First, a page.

How did you feel the first time you told a Moth story?

I was extremely nervous and my mom was there and I told a story about her. So even after, I was nervous [about] seeing my mom but she was laughing throughout the entire thing and her voice is very loud so I was like, “okay, I’m fine."

“Throughout high school and middle school I kept to myself but The Moth showed me that it’s okay, I can tell things that happened in my life and other people also experienced things too.”
— Madison Mack —

What’s one lesson you’ve learned from being a part of The Moth?

A lesson I learned would be being more confident in what I say and sticking to what I say.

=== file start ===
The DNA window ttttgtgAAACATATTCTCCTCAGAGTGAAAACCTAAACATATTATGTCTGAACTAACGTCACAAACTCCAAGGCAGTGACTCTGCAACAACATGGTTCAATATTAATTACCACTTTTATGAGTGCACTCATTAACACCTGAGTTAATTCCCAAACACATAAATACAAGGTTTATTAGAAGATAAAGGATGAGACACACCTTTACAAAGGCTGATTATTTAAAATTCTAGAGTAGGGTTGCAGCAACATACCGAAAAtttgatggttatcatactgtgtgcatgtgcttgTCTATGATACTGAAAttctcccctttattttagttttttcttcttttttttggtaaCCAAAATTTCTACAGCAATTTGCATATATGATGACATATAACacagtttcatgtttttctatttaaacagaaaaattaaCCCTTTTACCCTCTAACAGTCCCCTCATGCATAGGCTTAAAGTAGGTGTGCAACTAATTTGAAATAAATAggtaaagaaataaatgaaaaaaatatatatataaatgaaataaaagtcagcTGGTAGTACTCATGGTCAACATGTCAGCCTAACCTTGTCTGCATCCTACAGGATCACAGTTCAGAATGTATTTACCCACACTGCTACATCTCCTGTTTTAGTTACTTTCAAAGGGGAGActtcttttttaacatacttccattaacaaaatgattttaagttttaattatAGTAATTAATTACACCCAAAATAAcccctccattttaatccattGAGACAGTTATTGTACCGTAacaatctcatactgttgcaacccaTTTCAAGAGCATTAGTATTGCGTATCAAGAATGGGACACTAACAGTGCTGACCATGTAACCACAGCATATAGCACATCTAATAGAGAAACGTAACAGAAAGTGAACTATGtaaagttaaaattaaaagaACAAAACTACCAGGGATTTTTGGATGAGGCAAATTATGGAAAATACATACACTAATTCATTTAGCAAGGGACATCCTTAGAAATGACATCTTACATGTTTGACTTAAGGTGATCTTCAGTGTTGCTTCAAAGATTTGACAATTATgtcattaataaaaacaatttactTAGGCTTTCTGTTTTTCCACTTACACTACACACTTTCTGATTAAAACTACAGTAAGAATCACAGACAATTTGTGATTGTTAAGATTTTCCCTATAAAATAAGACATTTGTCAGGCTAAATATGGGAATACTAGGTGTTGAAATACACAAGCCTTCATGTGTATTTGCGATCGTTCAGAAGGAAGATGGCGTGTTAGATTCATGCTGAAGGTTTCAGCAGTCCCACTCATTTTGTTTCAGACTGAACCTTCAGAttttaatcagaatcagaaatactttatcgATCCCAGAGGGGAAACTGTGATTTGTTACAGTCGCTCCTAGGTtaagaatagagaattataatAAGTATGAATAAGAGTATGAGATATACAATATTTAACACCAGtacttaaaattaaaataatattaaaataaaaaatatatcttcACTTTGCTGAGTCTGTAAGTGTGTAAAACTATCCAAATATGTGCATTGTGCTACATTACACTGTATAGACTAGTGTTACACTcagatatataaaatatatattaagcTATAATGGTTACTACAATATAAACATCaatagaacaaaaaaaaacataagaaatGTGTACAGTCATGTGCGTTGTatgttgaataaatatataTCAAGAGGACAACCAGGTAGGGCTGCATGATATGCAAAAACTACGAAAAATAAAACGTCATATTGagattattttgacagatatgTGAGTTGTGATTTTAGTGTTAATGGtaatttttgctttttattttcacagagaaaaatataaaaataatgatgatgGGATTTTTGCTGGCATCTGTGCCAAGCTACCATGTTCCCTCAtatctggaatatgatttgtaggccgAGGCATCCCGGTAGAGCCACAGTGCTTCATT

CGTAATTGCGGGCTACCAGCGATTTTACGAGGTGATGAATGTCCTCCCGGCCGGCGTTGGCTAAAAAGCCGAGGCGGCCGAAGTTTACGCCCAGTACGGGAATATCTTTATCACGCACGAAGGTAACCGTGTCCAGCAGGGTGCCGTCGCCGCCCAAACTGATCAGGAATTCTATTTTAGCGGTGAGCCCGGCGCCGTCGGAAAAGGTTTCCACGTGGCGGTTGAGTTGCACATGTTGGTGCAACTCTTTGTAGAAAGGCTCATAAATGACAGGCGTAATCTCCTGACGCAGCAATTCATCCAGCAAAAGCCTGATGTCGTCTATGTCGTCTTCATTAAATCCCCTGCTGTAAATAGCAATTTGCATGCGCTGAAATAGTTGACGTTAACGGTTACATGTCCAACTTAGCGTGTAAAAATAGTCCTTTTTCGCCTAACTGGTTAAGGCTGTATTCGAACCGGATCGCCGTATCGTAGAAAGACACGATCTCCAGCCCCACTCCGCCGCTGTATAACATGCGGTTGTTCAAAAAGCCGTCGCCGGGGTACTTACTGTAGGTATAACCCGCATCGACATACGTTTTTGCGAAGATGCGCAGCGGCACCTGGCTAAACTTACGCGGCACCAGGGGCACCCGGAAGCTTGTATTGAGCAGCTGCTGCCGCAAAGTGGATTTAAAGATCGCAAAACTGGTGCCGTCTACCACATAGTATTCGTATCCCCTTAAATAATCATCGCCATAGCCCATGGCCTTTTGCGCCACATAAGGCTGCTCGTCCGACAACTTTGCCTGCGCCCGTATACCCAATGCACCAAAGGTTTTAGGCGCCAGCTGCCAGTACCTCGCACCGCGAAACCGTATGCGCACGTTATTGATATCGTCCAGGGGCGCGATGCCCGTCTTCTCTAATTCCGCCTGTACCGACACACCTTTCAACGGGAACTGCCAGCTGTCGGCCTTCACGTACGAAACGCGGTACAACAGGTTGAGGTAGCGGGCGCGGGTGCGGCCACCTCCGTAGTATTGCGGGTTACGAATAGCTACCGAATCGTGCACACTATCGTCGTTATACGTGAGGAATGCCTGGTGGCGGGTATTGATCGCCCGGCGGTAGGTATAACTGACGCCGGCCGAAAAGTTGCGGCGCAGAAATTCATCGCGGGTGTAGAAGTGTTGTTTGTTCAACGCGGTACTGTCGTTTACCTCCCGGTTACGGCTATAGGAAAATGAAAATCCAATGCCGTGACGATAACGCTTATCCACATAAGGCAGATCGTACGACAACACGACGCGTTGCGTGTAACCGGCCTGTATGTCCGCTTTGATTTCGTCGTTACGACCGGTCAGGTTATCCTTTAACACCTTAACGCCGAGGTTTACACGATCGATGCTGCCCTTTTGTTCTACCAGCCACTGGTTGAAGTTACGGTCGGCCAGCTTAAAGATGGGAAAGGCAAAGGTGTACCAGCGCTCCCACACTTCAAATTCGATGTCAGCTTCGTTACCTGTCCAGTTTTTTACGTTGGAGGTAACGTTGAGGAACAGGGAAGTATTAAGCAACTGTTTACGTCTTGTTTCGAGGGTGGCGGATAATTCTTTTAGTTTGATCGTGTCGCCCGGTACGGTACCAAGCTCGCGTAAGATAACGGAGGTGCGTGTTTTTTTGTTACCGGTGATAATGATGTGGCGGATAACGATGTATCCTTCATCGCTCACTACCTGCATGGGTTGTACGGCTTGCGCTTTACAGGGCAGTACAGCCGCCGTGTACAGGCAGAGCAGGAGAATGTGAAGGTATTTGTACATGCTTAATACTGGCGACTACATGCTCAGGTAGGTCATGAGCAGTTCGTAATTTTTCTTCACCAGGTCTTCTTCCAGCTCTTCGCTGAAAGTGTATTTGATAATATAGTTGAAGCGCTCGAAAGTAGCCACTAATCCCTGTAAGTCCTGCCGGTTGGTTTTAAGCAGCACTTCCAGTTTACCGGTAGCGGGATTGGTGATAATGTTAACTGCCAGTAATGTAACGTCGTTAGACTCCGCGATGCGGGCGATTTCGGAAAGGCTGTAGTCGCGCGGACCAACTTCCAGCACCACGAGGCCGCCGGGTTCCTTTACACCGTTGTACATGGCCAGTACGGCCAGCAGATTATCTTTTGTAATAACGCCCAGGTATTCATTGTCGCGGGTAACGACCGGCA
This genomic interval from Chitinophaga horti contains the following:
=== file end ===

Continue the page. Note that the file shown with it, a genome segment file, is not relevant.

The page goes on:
How do you think you’ve used the things you’ve learned from The Moth in your school or life?

I began to become more open. Like, throughout high school and middle school I kept to myself but The Moth showed me that it’s okay, I can tell things that happened in my life and other people also experienced things too. So being more open now is what The Moth has taught me.

Diavian Walters

Diavian
Attends Mercy College
Psychology major

How did you first learn about The Moth?

I first learned about The Moth through an assembly at my school and Micaela actually told her story about being in Italy for the first time. And then we had been selected by our teachers to sign up. The second year I decided to sign up and I joined.

How did you feel the first you told a Moth story?